Between 2005 and 2010, the PAC has prepared 54 reports and examined ministries that have cumulatively received around 80% of the budgetary allocations in the last five financial years. Since it is not possible to examine every CAG audit finding in a formal manner, ministries have to submit Action Taken Notes to the PAC on all audit paragraphs. A 2009-10 report of the PAC, however, noted that there were 4,934 audit paragraphs still pending with various ministries.

What can the JPC or the PAC find in the 2G case that is not already known, that the CAG and the Trai have not already said?

The JPC or the PAC can only look at the documents and examine ministry officials who testify before the committee. The parliamentary committees can arrive at independent conclusions based on the documents placed before them. Members of the committee can also place dissent notes if they do not agree with the majority.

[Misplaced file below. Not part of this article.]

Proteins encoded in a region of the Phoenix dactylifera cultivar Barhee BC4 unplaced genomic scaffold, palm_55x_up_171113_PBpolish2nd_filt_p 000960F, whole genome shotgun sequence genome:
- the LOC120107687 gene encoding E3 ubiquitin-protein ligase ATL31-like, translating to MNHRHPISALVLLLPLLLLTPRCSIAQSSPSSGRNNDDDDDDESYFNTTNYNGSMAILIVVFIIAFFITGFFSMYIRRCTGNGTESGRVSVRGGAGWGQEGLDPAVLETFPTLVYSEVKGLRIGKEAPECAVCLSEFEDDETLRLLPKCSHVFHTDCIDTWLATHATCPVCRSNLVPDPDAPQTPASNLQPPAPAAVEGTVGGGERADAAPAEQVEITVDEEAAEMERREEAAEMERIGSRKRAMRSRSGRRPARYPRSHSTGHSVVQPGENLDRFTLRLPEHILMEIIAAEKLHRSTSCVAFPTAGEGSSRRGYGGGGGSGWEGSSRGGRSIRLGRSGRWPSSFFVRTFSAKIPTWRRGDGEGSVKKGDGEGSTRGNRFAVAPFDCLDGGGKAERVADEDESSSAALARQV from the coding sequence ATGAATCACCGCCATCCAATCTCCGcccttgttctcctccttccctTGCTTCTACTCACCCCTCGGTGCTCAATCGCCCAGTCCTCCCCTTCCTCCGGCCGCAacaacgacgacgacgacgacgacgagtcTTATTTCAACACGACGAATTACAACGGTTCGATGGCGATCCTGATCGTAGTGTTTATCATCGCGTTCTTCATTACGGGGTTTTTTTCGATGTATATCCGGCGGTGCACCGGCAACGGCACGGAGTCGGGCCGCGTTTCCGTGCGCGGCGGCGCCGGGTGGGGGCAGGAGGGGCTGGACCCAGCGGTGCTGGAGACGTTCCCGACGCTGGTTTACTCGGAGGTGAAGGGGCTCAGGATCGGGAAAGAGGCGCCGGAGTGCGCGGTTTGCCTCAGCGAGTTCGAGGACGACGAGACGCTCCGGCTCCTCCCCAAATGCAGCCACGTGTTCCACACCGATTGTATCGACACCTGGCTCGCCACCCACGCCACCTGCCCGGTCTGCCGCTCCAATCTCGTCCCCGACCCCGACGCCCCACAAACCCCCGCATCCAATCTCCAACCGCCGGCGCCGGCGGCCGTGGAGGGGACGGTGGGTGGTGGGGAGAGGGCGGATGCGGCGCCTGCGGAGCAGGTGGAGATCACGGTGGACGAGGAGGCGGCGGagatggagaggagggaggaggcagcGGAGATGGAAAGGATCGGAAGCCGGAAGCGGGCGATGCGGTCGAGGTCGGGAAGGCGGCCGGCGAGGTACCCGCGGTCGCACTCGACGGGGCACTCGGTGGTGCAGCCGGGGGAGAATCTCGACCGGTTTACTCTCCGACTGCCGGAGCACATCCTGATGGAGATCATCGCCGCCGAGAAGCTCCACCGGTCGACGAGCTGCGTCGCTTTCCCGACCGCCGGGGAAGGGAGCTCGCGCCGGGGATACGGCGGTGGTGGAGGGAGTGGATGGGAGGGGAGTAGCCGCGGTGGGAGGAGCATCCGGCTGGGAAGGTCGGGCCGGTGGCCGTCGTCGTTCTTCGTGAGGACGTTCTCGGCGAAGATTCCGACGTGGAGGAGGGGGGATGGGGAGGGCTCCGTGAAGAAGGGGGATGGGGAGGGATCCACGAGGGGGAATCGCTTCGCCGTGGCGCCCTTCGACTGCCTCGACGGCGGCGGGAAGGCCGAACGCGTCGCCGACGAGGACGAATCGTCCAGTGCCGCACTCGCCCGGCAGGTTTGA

Can Raja be tried and the telecom licences cancelled on basis of a JPC report or do we need a CBI report as well?

Prosecution of individuals and cancellation of licences are executive functions and can only be initiated by the government. A JPC report can recommend the prosecution of a particular person or the cancellation of certain licences. However, the government can disagree with the JPC’s findings and refuse to take such action.

How much of Parliament time have we lost already and how many critical Bills are stuck?

The Lok Sabha and Rajya Sabha are supposed to work daily for six hours and five hours, respectively. The Lok Sabha has worked for five hours and forty five minutes and Rajya Sabha has worked for an hour and twenty five minutes in the past 12 days.

Some important Bills that are listed for consideration and passing in Parliament are the Seeds Bill, 2004; the Commercial Division of High Courts Bill, 2009; and the Amendment to the Right to Education Act, 2010. Bills listed for introduction include the National Identification Authority Bill, 2010; the Protection of Women from Sexual Harassment in Workplace Bill, 2010; the Judicial Standards and Accountability Bill, 2010; Land Acquisition (Amendment) Bill; and the Rehabilitation and Resettlement Bill.

This article appeared in Financial Express.